To put this another way, humans, uniquely, are subjects as well as objects. We are biological beings, and under the purview of biological and physical laws. But we are also conscious beings with purpose and agency, traits the possession of which allow us to design ways of breaking the constraints of biological and physical laws.

All non-human animals are constrained by the tools that nature has bequeathed them through natural selection, and by the environmental conditions in which they find themselves. No animal is capable of asking questions or generating problems that are irrelevant to its immediate circumstances or its evolutionarily designed needs.

When a beaver builds a dam, it doesn’t ask itself why it does so, or whether there is a better way of doing it. When a swallow flies south, it doesn’t wonder why it is hotter in Africa or what would happen if it flew still further south. Humans do ask themselves these and many other kinds of questions - questions that have no relevance, indeed make little sense, in the context of evolved needs and goals.

What marks out humans is our capacity to go beyond our naturally defined goals - such as the need to find food, shelter or a mate - and to establish human-created goals. Our evolutionary heritage certainly shapes the way that humans approach the world. But it does not limit it.

Similarly, our cultural heritage influences the ways in which we think about the world and the kinds of questions we ask of it, but it does not imprison them. If membership of a particular culture absolutely shaped our worldview, then historical change would never be possible.

If the people of medieval Europe had been totally determined by the worldview sustained by medieval European culture, it would not have been possible for that society to have become anything different. It would not have been possible, for instance, to have developed new ideas about individualism and materialism, or to have created new forms of technology and new political institutions.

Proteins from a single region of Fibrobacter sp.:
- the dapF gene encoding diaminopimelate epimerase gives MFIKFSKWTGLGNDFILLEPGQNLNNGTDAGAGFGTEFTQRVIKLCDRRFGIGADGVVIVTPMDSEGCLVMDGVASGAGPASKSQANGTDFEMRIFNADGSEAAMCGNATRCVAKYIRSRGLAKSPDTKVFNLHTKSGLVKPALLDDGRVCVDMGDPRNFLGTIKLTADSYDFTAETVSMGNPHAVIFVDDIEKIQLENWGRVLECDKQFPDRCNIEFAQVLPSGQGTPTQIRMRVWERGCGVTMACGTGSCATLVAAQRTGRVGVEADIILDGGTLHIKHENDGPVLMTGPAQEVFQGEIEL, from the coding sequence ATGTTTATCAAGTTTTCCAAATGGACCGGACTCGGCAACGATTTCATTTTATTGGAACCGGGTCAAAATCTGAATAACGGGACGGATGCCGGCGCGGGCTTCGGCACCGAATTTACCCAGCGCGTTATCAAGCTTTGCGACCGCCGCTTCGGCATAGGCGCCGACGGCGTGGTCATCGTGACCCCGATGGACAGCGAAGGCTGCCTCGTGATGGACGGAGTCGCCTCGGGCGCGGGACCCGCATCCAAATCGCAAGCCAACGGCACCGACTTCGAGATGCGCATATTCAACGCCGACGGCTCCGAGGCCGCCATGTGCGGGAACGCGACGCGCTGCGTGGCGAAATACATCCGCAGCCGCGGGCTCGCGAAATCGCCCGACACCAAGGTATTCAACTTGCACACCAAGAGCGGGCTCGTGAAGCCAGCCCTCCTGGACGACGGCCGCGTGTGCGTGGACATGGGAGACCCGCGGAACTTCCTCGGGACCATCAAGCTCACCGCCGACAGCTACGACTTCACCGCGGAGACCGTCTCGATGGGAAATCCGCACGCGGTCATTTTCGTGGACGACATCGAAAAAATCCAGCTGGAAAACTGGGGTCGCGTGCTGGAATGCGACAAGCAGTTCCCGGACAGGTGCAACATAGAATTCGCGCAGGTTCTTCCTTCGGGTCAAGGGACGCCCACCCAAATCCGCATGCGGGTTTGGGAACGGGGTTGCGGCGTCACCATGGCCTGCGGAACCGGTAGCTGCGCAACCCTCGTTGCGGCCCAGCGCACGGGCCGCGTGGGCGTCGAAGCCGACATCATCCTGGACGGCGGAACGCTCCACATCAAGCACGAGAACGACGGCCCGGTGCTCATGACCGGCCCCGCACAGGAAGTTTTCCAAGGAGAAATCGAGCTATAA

Human beings are not automata who simply respond blindly to whatever culture in which they find themselves, any more than they are automata that blindly respond to their evolutionary heritage. There is a tension between the way a culture shapes individuals within its purview and the way that those individuals respond to that culture, just as there is a tension between the way natural selection shapes the way that humans think about the world and the way that humans respond to our natural heritage. This tension allows people to think critically and imaginatively, and to look beyond a particular culture’s horizons.

In the six million years since the human and chimpanzee lines first diverged on either side of Africa’s Great Rift Valley, the behaviour and lifestyles of chimpanzees have barely changed. Human behaviour and lifestyles clearly have. Humans have learned to learn from previous generations, to improve upon their work, and to establish a momentum to human life and culture that has taken us from cave art to quantum physics - and to the unravelling of the genome. It is this capacity for constant innovation that distinguishes humans from all other animals.

All animals have an evolutionary past. Only humans make history. The historical, transformative quality of being human is why the so-called nature-nurture debate, while creating considerable friction, has thrown little light on what it means to be human. To understand human freedom we need to understand not so much whether we are creatures of nature or nurture, but how, despite being shaped by both nature and nurture, we are also able to transcend both.

Kenan Malik is the author of Man, Beast and Zombie: What Science Can and Cannot Tell Us About Human Nature, Weidenfeld and Nicholson, 2000 (buy this book from Amazon (UK) or Amazon (USA)); and The Meaning of Race: Race, History, and Culture in Western Society, New York University Press, 1996 (buy this book from Amazon (UK) or Amazon (USA)). See his website

(1)  The Times, 13 February 2001

(2) Observer, 11 February 2001

(3) Observer, 11 February 2001